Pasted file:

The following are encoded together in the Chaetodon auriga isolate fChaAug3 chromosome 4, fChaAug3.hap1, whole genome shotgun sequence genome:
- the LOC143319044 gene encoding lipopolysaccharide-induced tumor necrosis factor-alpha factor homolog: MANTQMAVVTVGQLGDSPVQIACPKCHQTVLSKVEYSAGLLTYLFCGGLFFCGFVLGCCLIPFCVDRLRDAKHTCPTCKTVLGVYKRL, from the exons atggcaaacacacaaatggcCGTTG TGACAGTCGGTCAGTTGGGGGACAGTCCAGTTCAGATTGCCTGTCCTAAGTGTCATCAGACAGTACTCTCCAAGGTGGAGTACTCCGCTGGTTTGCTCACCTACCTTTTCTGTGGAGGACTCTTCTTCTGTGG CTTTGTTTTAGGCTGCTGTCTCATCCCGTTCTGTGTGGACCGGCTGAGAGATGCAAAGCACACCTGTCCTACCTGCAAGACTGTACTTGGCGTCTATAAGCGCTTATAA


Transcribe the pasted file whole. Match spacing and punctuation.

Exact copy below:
The following are encoded together in the Chaetodon auriga isolate fChaAug3 chromosome 4, fChaAug3.hap1, whole genome shotgun sequence genome:
- the LOC143319044 gene encoding lipopolysaccharide-induced tumor necrosis factor-alpha factor homolog: MANTQMAVVTVGQLGDSPVQIACPKCHQTVLSKVEYSAGLLTYLFCGGLFFCGFVLGCCLIPFCVDRLRDAKHTCPTCKTVLGVYKRL, from the exons atggcaaacacacaaatggcCGTTG TGACAGTCGGTCAGTTGGGGGACAGTCCAGTTCAGATTGCCTGTCCTAAGTGTCATCAGACAGTACTCTCCAAGGTGGAGTACTCCGCTGGTTTGCTCACCTACCTTTTCTGTGGAGGACTCTTCTTCTGTGG CTTTGTTTTAGGCTGCTGTCTCATCCCGTTCTGTGTGGACCGGCTGAGAGATGCAAAGCACACCTGTCCTACCTGCAAGACTGTACTTGGCGTCTATAAGCGCTTATAA